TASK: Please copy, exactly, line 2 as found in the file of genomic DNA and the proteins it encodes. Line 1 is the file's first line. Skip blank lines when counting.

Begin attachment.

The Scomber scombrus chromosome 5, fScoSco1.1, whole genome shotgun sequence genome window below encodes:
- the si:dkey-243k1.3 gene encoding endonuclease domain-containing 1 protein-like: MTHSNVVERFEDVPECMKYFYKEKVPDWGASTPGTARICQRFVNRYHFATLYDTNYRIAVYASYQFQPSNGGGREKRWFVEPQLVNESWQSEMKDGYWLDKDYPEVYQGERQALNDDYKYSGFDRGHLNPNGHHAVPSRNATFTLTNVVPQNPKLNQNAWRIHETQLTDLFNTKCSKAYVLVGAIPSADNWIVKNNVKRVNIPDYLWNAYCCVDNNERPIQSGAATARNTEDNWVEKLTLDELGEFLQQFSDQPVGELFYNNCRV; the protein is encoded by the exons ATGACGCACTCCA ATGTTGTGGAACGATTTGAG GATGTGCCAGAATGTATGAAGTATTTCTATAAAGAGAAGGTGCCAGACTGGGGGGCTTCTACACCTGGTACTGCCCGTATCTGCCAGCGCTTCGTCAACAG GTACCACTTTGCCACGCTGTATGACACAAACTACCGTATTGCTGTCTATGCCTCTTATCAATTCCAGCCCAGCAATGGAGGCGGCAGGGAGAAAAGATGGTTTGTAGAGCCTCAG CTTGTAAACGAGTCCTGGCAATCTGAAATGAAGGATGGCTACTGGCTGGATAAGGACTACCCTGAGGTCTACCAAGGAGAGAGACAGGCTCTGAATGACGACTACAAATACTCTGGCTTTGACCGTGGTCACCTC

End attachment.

- the si:dkey-243k1.3 gene encoding endonuclease domain-containing 1 protein-like: MTHSNVVERFEDVPECMKYFYKEKVPDWGASTPGTARICQRFVNRYHFATLYDTNYRIAVYASYQFQPSNGGGREKRWFVEPQLVNESWQSEMKDGYWLDKDYPEVYQGERQALNDDYKYSGFDRGHLNPNGHHAVPSRNATFTLTNVVPQNPKLNQNAWRIHETQLTDLFNTKCSKAYVLVGAIPSADNWIVKNNVKRVNIPDYLWNAYCCVDNNERPIQSGAATARNTEDNWVEKLTLDELGEFLQQFSDQPVGELFYNNCRV; the protein is encoded by the exons ATGACGCACTCCA ATGTTGTGGAACGATTTGAG GATGTGCCAGAATGTATGAAGTATTTCTATAAAGAGAAGGTGCCAGACTGGGGGGCTTCTACACCTGGTACTGCCCGTATCTGCCAGCGCTTCGTCAACAG GTACCACTTTGCCACGCTGTATGACACAAACTACCGTATTGCTGTCTATGCCTCTTATCAATTCCAGCCCAGCAATGGAGGCGGCAGGGAGAAAAGATGGTTTGTAGAGCCTCAG CTTGTAAACGAGTCCTGGCAATCTGAAATGAAGGATGGCTACTGGCTGGATAAGGACTACCCTGAGGTCTACCAAGGAGAGAGACAGGCTCTGAATGACGACTACAAATACTCTGGCTTTGACCGTGGTCACCTC